I received this email from Laura...
I recently came across your page and have to say I found it very enjoyable to read. I always wanted to be a vet however I was a few points short of getting into vet school and so settled for my second option: nutrition and dietetics. Five years later here I am, qualified but still desperately wanting to work with animals. My parents keep telling me that once I work as a dietitian I can volunteer with animals in my spare time and I know they are right but I want it to be a bigger part of my life than that. I know that going into vet school as a grad is not only hard to from the point of view of gaining a place but its also incredibly expensive and I would need to take out a huge loan to afford it. I have been offered a masters in public health here at home, employment within the health system is poor at the moment and so there are no jobs, my only options are a return to college or emigrate. The problem with emigration is the registration and expense of trying to become eligible to practice in another country with no guarantee of a job.
I feel I have to take the offer of the masters in public health however I feel I am once again turning my back on the one thing I have ever wanted to do- work with animals. You mention a few detours on your way to becoming a vet and I was wondering what your advise would be?
This is certainly a tough decision, Laura. I want people to follow their dreams and find what will really make them happy, but it can also be a financial burden to acquire a veterinary degree and it's becoming harder to pay off that debt. So it may not be the right decision for you.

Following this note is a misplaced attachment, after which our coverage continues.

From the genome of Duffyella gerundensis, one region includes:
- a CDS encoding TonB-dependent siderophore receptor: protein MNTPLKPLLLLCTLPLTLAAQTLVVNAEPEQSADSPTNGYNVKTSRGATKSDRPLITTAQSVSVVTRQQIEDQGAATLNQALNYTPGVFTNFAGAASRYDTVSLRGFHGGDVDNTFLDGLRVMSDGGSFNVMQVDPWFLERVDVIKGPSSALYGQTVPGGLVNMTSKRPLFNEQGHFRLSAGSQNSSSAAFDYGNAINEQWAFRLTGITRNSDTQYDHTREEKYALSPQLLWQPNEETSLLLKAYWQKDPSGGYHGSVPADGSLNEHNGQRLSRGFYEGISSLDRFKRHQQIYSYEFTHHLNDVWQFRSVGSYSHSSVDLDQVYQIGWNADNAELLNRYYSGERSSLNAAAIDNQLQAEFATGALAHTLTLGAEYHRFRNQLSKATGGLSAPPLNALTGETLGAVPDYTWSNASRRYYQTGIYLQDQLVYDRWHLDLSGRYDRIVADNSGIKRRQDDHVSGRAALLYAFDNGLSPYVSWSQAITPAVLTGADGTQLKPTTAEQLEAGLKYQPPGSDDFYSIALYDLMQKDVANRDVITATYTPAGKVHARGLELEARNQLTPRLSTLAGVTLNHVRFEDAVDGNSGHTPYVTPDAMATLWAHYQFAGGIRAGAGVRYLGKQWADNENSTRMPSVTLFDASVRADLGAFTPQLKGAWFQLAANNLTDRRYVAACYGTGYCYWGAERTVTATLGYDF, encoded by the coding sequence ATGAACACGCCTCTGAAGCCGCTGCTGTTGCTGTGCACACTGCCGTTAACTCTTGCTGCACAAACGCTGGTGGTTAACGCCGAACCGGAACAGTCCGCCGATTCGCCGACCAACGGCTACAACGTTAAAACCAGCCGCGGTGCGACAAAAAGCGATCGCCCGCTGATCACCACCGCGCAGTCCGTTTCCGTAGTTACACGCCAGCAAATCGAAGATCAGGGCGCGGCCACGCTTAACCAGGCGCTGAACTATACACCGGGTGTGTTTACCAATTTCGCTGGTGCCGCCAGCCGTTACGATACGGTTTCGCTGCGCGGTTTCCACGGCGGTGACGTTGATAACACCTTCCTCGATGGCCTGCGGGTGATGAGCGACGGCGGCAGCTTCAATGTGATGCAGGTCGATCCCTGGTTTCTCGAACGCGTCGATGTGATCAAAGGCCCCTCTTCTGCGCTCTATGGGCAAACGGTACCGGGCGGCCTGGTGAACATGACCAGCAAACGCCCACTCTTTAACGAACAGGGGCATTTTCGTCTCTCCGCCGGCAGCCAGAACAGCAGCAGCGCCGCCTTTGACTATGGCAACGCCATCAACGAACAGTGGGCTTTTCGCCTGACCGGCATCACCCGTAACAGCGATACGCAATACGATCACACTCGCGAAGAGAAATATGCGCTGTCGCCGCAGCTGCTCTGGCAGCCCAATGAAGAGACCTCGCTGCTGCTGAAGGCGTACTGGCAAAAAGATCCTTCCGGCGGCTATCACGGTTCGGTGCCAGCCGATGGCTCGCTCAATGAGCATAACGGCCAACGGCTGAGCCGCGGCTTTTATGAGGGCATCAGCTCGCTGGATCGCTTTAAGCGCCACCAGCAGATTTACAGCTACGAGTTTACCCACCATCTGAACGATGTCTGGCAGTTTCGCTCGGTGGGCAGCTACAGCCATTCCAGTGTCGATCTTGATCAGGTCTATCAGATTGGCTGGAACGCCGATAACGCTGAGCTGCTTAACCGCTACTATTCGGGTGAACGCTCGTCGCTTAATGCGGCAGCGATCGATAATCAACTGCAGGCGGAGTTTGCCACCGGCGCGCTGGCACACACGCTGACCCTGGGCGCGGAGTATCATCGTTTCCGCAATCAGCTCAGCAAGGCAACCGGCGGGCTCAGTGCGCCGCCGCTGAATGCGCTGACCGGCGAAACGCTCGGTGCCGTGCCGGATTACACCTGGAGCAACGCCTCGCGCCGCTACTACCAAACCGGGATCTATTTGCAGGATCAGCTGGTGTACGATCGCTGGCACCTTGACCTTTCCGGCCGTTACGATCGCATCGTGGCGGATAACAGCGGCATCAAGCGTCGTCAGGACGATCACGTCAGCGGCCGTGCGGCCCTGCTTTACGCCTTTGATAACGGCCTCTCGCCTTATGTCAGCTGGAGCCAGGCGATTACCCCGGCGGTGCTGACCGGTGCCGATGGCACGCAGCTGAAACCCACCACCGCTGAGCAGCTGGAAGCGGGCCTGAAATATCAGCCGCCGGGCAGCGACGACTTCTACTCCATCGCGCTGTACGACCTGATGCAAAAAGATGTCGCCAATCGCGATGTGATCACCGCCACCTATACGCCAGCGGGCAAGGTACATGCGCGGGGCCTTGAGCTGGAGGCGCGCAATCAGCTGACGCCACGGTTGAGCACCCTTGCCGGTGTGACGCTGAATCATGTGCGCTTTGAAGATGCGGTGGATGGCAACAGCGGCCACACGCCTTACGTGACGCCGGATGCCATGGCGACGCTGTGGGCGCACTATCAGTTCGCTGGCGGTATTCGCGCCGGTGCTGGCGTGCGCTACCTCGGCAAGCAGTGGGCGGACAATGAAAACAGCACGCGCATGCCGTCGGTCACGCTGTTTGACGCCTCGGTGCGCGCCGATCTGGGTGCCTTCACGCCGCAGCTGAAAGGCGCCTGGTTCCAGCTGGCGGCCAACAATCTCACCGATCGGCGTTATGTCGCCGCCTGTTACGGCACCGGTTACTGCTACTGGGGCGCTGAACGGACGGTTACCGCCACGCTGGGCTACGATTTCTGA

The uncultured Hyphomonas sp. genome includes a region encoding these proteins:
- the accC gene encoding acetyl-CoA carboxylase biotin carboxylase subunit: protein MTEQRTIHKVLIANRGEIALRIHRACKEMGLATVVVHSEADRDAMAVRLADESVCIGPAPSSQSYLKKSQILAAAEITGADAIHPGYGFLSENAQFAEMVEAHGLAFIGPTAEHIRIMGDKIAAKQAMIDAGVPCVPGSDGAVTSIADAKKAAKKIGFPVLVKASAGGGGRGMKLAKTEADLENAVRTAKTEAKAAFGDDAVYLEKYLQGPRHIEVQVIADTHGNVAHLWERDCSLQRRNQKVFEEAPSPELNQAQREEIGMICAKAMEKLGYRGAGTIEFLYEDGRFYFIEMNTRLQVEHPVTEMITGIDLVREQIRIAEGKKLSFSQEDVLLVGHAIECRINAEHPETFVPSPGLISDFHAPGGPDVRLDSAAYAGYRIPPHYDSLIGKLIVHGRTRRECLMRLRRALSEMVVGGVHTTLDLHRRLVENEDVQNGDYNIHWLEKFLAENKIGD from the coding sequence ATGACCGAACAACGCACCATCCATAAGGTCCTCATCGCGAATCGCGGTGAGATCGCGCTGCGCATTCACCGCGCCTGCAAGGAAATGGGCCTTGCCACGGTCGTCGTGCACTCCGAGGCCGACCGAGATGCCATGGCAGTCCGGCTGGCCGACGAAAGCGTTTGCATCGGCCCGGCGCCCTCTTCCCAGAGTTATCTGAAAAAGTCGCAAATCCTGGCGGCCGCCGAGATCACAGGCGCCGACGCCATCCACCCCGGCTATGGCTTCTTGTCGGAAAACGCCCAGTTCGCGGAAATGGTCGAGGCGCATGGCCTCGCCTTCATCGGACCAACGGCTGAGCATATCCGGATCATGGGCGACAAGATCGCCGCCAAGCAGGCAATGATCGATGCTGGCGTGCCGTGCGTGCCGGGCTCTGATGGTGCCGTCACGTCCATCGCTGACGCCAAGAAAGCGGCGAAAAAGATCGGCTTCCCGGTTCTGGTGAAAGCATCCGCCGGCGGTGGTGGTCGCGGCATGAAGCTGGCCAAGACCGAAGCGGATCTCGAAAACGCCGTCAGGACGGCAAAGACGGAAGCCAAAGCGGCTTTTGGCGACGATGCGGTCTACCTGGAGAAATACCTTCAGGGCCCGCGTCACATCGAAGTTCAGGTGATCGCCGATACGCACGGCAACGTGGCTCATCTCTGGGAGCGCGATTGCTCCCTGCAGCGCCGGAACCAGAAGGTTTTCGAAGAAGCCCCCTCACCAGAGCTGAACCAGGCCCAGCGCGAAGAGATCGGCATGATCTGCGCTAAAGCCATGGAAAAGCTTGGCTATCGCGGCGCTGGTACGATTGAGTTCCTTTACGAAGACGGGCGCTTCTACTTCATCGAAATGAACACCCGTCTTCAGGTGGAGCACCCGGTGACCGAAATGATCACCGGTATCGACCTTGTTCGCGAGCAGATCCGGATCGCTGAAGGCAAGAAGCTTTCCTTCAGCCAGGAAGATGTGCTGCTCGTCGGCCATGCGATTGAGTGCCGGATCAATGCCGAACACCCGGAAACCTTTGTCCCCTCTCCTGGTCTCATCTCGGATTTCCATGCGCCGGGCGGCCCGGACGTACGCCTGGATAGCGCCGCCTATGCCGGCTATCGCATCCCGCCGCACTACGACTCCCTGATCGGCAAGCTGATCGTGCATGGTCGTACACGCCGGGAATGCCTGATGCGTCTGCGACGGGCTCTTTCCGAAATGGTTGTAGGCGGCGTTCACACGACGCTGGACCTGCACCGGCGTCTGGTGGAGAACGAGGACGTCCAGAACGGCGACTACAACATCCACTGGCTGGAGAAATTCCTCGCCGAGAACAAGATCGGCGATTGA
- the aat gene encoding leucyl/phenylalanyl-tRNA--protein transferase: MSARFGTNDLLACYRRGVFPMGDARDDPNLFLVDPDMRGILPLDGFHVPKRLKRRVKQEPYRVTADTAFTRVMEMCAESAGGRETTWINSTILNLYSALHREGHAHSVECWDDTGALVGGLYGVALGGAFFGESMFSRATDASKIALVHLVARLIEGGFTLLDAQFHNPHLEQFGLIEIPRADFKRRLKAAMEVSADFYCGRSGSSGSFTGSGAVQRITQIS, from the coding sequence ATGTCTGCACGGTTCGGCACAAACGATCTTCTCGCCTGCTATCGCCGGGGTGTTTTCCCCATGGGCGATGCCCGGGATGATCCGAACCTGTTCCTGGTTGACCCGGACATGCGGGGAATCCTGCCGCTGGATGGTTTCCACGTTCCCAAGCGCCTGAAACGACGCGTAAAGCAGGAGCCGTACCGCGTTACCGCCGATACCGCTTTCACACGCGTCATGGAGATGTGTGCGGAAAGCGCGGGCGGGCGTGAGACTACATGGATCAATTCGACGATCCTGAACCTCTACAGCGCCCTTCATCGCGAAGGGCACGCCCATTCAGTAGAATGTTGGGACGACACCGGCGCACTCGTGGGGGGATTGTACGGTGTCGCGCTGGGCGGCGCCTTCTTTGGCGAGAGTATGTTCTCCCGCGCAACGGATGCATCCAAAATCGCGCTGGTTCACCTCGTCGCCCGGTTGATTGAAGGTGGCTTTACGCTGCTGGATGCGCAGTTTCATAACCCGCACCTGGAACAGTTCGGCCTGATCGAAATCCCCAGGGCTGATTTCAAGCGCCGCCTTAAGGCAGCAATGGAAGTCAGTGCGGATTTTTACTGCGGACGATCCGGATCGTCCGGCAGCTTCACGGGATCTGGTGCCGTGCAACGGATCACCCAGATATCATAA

I would start by figuring out exactly what it is about animals that you like. Yes, you want to work with them, but WHY? Looking inward and discovering the "why" of the desire may help guide you into something. Do you like just watching them? Maybe a job at a pet store or zoo. Do you want to help them out? Maybe a job as a veterinary assistant or volunteering for a shelter or rescue group. Do you like the animal-human bond? Maybe work for a group that uses dogs, cats, and horses as therapy animals for the elderly, special needs, and hospitalized.
But also consider your training and education. If you have a background in nutrition, could you get education at a university that would be applicable to animal diets? Perhaps look into getting a job with one of the food companies. I know that Royal Canin has a research center where the animals are housed and treated as pets, not just put in cages. (And no, I don't work for them). If you're in an affluent area then perhaps you could get training and set yourself up in business as a pet dietician. I'm certain that many wealthy people would pay for such a service. With a Masters in Public Health you could concentrate on diseases transmittable between humans and animals; you wouldn't get direct animal contact most of the time, but it would still be in that field.
In the end you're looking at only a few possibilities. Most of the jobs working hands-on with animals will require you to switch careers and likely take a substantial pay cut. Getting a good paying job in the animal or veterinary fields will require money spent in further education. If you can't spend the money or have a pay cut, then you may have to settle for being a volunteer, which is always needed. Heck, you could start your own private shelter or rescue group!
My readers may have other suggestions. Best of luck, Laura.